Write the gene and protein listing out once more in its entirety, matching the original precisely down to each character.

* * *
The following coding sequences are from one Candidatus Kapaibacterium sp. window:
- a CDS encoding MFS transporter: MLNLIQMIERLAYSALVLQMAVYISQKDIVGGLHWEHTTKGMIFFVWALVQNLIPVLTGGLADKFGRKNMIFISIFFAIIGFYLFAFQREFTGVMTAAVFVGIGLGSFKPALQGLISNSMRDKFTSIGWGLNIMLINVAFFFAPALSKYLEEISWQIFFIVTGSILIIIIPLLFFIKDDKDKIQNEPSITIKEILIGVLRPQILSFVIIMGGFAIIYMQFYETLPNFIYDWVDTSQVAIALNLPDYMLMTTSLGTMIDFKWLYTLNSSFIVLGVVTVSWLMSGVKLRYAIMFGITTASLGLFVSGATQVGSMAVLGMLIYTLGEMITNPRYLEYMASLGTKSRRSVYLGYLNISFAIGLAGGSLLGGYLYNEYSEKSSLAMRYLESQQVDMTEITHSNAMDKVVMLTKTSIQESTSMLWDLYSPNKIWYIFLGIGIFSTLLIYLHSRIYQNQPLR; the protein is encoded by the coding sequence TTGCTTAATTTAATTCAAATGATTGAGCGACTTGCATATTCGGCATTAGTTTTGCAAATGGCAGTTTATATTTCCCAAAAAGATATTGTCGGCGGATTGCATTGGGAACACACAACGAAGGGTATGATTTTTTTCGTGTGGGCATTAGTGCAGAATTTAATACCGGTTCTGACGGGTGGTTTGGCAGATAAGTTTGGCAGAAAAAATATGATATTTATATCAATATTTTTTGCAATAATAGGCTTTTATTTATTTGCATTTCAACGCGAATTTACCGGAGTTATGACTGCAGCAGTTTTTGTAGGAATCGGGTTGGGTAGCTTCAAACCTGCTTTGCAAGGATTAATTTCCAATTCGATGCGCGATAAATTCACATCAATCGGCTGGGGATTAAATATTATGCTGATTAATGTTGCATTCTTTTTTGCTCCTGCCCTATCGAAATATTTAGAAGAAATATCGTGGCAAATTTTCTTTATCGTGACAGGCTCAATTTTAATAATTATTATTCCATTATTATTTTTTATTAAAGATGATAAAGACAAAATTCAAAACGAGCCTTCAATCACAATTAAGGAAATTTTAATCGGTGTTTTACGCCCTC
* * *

The following coding sequences are from one Candidatus Kapaibacterium sp. window:
- a CDS encoding MFS transporter: MLNLIQMIERLAYSALVLQMAVYISQKDIVGGLHWEHTTKGMIFFVWALVQNLIPVLTGGLADKFGRKNMIFISIFFAIIGFYLFAFQREFTGVMTAAVFVGIGLGSFKPALQGLISNSMRDKFTSIGWGLNIMLINVAFFFAPALSKYLEEISWQIFFIVTGSILIIIIPLLFFIKDDKDKIQNEPSITIKEILIGVLRPQILSFVIIMGGFAIIYMQFYETLPNFIYDWVDTSQVAIALNLPDYMLMTTSLGTMIDFKWLYTLNSSFIVLGVVTVSWLMSGVKLRYAIMFGITTASLGLFVSGATQVGSMAVLGMLIYTLGEMITNPRYLEYMASLGTKSRRSVYLGYLNISFAIGLAGGSLLGGYLYNEYSEKSSLAMRYLESQQVDMTEITHSNAMDKVVMLTKTSIQESTSMLWDLYSPNKIWYIFLGIGIFSTLLIYLHSRIYQNQPLR; the protein is encoded by the coding sequence TTGCTTAATTTAATTCAAATGATTGAGCGACTTGCATATTCGGCATTAGTTTTGCAAATGGCAGTTTATATTTCCCAAAAAGATATTGTCGGCGGATTGCATTGGGAACACACAACGAAGGGTATGATTTTTTTCGTGTGGGCATTAGTGCAGAATTTAATACCGGTTCTGACGGGTGGTTTGGCAGATAAGTTTGGCAGAAAAAATATGATATTTATATCAATATTTTTTGCAATAATAGGCTTTTATTTATTTGCATTTCAACGCGAATTTACCGGAGTTATGACTGCAGCAGTTTTTGTAGGAATCGGGTTGGGTAGCTTCAAACCTGCTTTGCAAGGATTAATTTCCAATTCGATGCGCGATAAATTCACATCAATCGGCTGGGGATTAAATATTATGCTGATTAATGTTGCATTCTTTTTTGCTCCTGCCCTATCGAAATATTTAGAAGAAATATCGTGGCAAATTTTCTTTATCGTGACAGGCTCAATTTTAATAATTATTATTCCATTATTATTTTTTATTAAAGATGATAAAGACAAAATTCAAAACGAGCCTTCAATCACAATTAAGGAAATTTTAATCGGTGTTTTACGCCCTC